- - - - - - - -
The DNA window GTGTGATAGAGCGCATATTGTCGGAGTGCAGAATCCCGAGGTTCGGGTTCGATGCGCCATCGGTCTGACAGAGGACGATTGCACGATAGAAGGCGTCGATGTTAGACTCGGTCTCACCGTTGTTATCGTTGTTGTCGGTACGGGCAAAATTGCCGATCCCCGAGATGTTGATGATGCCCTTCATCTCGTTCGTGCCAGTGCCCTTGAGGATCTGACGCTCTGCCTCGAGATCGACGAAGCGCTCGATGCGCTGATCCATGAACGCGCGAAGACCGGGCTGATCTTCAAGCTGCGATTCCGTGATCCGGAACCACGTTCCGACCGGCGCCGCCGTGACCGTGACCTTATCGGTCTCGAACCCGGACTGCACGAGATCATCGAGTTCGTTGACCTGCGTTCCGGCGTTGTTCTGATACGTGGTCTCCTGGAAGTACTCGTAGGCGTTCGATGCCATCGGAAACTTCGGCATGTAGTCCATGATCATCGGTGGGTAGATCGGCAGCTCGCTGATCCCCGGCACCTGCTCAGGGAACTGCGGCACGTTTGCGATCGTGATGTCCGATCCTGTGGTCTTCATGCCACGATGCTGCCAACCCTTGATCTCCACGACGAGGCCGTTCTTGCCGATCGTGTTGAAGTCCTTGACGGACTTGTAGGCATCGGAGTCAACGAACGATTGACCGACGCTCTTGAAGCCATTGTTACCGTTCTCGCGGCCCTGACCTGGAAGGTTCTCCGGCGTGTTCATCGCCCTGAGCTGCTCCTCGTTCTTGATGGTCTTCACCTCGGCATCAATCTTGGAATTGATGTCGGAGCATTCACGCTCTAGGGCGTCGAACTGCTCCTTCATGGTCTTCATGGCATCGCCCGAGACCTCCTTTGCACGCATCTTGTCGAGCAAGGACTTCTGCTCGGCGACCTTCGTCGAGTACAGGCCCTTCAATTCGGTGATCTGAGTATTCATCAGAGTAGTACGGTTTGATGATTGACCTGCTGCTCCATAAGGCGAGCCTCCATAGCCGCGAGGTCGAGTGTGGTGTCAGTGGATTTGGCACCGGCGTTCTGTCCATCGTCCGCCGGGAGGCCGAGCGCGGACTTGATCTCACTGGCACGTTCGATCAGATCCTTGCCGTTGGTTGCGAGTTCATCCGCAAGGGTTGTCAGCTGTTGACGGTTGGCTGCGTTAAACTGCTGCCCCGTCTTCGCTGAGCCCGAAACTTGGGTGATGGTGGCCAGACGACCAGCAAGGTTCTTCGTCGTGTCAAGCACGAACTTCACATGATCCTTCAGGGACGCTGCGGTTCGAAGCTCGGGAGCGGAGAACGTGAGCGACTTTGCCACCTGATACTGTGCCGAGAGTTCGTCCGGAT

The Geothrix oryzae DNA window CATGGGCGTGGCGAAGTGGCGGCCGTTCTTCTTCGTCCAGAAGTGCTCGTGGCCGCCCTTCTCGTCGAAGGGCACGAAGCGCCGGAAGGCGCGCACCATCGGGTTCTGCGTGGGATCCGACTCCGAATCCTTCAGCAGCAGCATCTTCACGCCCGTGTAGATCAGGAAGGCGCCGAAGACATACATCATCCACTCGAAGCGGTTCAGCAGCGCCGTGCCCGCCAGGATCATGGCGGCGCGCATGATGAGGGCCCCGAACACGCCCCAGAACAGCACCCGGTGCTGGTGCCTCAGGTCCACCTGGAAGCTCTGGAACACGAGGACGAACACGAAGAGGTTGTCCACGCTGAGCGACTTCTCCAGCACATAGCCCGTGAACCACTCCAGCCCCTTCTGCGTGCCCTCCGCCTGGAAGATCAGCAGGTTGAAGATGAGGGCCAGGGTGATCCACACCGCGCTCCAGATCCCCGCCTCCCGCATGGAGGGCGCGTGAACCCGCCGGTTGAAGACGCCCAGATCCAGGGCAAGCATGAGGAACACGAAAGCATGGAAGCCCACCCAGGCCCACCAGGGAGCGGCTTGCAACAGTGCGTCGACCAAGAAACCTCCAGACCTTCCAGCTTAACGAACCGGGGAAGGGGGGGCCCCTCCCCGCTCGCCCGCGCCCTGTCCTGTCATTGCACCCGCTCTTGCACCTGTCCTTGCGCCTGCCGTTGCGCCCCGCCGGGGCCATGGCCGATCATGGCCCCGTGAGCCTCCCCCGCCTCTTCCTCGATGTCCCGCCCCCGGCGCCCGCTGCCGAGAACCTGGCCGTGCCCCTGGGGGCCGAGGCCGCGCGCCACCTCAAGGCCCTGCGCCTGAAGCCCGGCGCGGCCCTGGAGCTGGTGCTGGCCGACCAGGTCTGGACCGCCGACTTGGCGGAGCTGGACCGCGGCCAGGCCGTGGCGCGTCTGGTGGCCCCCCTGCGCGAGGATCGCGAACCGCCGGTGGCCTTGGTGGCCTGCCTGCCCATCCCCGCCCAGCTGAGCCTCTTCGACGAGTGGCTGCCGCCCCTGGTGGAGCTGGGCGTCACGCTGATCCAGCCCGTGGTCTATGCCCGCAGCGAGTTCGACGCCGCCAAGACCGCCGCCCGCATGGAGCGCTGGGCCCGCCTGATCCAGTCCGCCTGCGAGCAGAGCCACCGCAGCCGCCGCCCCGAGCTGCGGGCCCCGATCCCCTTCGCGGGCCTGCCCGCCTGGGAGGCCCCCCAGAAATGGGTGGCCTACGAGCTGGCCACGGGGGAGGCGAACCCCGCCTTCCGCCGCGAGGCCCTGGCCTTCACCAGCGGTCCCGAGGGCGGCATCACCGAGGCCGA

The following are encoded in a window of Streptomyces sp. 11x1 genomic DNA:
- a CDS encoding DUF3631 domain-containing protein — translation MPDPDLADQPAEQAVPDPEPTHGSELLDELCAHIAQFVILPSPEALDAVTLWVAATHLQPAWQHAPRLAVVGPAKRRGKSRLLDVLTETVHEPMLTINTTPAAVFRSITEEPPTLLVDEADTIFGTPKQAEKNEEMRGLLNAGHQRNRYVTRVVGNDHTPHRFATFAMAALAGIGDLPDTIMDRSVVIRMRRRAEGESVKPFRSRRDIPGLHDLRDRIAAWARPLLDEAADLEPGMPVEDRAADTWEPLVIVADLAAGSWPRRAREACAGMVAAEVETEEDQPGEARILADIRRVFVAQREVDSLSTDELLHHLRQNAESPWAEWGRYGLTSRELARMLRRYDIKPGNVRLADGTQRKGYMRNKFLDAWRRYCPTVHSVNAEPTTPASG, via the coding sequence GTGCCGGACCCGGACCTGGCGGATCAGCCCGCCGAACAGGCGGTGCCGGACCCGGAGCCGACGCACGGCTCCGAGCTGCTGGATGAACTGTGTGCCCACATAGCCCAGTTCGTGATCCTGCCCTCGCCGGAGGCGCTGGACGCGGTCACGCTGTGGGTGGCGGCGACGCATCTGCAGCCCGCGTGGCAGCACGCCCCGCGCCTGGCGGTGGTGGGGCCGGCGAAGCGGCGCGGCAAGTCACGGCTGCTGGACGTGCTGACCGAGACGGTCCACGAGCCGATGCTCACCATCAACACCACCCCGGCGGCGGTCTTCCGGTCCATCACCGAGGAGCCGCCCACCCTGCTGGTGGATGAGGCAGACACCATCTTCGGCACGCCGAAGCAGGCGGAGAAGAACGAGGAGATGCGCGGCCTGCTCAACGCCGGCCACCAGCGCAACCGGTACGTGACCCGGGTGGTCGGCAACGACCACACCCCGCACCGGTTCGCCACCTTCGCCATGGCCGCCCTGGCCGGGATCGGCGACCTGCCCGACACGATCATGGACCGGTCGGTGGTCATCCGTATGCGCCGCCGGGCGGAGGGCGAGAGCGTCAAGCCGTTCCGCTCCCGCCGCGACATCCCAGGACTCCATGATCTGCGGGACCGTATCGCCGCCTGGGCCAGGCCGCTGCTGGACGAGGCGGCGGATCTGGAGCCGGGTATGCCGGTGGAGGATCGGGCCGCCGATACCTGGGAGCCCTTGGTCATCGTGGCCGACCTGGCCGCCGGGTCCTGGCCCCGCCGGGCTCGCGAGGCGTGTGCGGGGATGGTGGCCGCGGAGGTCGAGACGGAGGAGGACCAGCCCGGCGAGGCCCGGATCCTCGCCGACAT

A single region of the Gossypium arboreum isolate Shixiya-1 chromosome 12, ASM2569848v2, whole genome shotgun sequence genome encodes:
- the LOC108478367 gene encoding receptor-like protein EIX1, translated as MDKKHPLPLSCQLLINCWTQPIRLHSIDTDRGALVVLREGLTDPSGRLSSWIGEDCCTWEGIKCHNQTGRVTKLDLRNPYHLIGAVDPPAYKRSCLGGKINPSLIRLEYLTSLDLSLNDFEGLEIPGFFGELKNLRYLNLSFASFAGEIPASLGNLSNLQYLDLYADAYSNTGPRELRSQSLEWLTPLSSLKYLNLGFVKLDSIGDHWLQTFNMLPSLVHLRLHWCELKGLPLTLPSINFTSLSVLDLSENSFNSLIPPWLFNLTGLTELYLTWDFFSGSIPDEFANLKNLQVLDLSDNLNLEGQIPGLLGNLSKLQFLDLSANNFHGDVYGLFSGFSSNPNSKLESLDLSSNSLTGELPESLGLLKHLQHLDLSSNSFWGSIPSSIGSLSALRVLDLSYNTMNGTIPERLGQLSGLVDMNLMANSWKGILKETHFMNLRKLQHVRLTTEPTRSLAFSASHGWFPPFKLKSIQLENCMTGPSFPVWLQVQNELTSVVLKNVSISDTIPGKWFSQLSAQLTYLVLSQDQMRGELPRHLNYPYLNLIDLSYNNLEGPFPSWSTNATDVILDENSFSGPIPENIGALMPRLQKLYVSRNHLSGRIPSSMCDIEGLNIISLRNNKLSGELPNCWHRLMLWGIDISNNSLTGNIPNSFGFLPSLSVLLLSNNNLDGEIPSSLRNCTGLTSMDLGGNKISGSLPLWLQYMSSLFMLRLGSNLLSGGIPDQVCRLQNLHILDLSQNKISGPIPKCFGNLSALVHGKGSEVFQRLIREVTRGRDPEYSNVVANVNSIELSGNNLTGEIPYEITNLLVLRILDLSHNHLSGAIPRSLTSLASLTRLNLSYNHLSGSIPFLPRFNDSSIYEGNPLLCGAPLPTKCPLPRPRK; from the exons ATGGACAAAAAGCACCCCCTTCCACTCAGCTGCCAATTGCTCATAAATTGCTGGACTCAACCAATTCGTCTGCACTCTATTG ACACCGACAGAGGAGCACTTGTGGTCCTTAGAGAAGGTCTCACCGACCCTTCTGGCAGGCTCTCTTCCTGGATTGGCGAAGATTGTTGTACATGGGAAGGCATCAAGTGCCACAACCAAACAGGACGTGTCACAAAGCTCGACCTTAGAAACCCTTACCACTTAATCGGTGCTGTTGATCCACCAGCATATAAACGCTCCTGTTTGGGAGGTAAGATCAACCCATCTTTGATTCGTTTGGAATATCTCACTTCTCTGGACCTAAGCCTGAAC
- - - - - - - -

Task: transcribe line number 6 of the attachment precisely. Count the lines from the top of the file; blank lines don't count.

- the LOC108478367 gene encoding receptor-like protein EIX1, translated as MDKKHPLPLSCQLLINCWTQPIRLHSIDTDRGALVVLREGLTDPSGRLSSWIGEDCCTWEGIKCHNQTGRVTKLDLRNPYHLIGAVDPPAYKRSCLGGKINPSLIRLEYLTSLDLSLNDFEGLEIPGFFGELKNLRYLNLSFASFAGEIPASLGNLSNLQYLDLYADAYSNTGPRELRSQSLEWLTPLSSLKYLNLGFVKLDSIGDHWLQTFNMLPSLVHLRLHWCELKGLPLTLPSINFTSLSVLDLSENSFNSLIPPWLFNLTGLTELYLTWDFFSGSIPDEFANLKNLQVLDLSDNLNLEGQIPGLLGNLSKLQFLDLSANNFHGDVYGLFSGFSSNPNSKLESLDLSSNSLTGELPESLGLLKHLQHLDLSSNSFWGSIPSSIGSLSALRVLDLSYNTMNGTIPERLGQLSGLVDMNLMANSWKGILKETHFMNLRKLQHVRLTTEPTRSLAFSASHGWFPPFKLKSIQLENCMTGPSFPVWLQVQNELTSVVLKNVSISDTIPGKWFSQLSAQLTYLVLSQDQMRGELPRHLNYPYLNLIDLSYNNLEGPFPSWSTNATDVILDENSFSGPIPENIGALMPRLQKLYVSRNHLSGRIPSSMCDIEGLNIISLRNNKLSGELPNCWHRLMLWGIDISNNSLTGNIPNSFGFLPSLSVLLLSNNNLDGEIPSSLRNCTGLTSMDLGGNKISGSLPLWLQYMSSLFMLRLGSNLLSGGIPDQVCRLQNLHILDLSQNKISGPIPKCFGNLSALVHGKGSEVFQRLIREVTRGRDPEYSNVVANVNSIELSGNNLTGEIPYEITNLLVLRILDLSHNHLSGAIPRSLTSLASLTRLNLSYNHLSGSIPFLPRFNDSSIYEGNPLLCGAPLPTKCPLPRPRK; from the exons ATGGACAAAAAGCACCCCCTTCCACTCAGCTGCCAATTGCTCATAAATTGCTGGACTCAACCAATTCGTCTGCACTCTATTG ACACCGACAGAGGAGCACTTGTGGTCCTTAGAGAAGGTCTCACCGACCCTTCTGGCAGGCTCTCTTCCTGGATTGGCGAAGATTGTTGTACATGGGAAGGCATCAAGTGCCACAACCAAACAGGACGTGTCACAAAGCTCGACCTTAGAAACCCTTACCACTTAATCGGTGCTGTTGATCCACCAGCATATAAACGCTCCTGTTTGGGAGGTAAGATCAACCCATCTTTGATTCGTTTGGAATATCTCACTTCTCTGGACCTAAGCCTGAAC